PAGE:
While visiting Myanmar last year, President Obama observed, “I saw a bunch of people — they didn’t have any shirts, but they had a smartphone.”

Look around Yangon, Myanmar’s largest city, and it seems like almost everyone, from taxi drivers to teashop boys, is on their mobile phone. Out in the countryside, second-hand smartphone prices scroll like stock tickers across communal village TV screens.

Barely three years ago, SIM cards cost at least US$1,000. Mobile phones were restricted to the urban elite, who bought them overseas or on the black market. (Probably for prestige, as network coverage was notoriously bad.)

With the opening up of the country’s economy to foreign investment, a clear winner has been the telecommunications sector. Two foreign companies, Telenor and Ooredoo, were awarded telecom licenses; their competition has reduced the price of SIM cards to $1-3, an amount affordable by the average worker. Frantic infrastructure building also means that most of Myanmar’s 52 million population will live within range of a 3G mobile network before the end of 2015.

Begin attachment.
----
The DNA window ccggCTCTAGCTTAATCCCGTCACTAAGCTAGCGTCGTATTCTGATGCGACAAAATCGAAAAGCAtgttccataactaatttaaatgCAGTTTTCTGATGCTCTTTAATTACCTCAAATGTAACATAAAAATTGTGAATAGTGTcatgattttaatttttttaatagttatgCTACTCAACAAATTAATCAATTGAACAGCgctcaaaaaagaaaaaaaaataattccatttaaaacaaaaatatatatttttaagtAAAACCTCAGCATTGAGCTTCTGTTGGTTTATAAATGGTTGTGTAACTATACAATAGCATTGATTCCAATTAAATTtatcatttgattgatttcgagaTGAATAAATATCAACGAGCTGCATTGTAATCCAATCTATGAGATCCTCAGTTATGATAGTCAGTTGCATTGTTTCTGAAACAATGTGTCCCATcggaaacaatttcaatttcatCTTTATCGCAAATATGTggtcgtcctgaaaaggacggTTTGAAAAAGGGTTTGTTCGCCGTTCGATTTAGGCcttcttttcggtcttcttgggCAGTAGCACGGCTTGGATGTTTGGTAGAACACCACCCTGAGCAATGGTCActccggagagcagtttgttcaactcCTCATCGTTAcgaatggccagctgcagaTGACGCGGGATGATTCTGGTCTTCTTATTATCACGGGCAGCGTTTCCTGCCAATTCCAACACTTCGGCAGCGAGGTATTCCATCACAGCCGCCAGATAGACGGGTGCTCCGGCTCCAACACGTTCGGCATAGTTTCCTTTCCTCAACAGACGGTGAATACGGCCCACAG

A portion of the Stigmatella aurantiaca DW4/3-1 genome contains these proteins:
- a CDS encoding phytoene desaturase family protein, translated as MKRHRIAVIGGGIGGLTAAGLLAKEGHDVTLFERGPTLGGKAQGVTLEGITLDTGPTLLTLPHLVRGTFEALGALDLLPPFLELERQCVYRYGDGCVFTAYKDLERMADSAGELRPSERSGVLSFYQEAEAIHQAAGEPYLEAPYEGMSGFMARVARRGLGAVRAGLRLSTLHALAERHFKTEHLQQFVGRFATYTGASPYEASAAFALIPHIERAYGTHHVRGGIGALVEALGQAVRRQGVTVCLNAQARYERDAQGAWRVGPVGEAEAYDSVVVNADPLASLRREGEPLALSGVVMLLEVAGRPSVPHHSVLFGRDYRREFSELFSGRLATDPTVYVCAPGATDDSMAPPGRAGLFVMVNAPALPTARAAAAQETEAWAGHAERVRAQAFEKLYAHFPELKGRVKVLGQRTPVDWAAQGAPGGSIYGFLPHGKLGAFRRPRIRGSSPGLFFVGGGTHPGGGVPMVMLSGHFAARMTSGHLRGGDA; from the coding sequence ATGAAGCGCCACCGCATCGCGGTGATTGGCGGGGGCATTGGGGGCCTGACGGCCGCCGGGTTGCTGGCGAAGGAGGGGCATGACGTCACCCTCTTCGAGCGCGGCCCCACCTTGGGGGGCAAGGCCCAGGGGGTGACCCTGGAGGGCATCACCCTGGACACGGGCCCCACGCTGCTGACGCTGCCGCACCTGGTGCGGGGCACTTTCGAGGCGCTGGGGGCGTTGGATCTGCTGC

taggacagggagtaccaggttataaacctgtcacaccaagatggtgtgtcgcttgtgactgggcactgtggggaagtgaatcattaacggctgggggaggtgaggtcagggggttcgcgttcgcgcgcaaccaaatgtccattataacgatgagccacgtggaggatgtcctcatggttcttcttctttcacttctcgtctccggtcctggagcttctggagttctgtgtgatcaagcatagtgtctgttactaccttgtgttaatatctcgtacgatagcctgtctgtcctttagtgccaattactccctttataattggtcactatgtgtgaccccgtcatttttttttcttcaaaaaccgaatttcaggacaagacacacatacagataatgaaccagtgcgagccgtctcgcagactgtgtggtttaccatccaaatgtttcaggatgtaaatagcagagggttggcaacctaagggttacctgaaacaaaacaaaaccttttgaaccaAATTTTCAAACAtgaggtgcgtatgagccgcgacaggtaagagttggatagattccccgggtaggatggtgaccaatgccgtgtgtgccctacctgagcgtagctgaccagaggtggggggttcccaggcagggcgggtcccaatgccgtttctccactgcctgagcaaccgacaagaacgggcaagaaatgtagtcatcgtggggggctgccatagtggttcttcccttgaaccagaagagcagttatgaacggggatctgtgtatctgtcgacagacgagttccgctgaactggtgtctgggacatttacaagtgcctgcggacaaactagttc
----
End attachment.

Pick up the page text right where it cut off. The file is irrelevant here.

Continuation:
Other factors have also contributed to an unprecedented mobile adoption rate.

Cheap no-name Chinese Android handsets have flooded the market, at about $50 for a basic smartphone. Mobile shops exist on every street corner in downtown Yangon; their services go beyond selling phones to helping first-time customers install Facebook, Gmail and Viber accounts.

For the average Burmese consumer, long starved of modern technology and services, the aspirational aspect of ownership has also taken hold. Years of watching their more developed Southeast Asian neighbors have led to pent-up demand for this symbol of access to the wider world – the smartphone.

Unlike other countries following a standard development path, Myanmar is simultaneously undergoing political, economic and technological liberalization. Add to these the return of an educated and savvy Burmese diaspora, strong cultural and economic ties to China, India and Southeast Asia, a wealth of natural resources and a young labor force, and Myanmar looks set to rush into the future.

With an entire country coming online almost all at once, there are big opportunities, especially for mobile applications, services, payments and social media marketing. Myanmar – it’s the right place, at the right time.

04 April 2015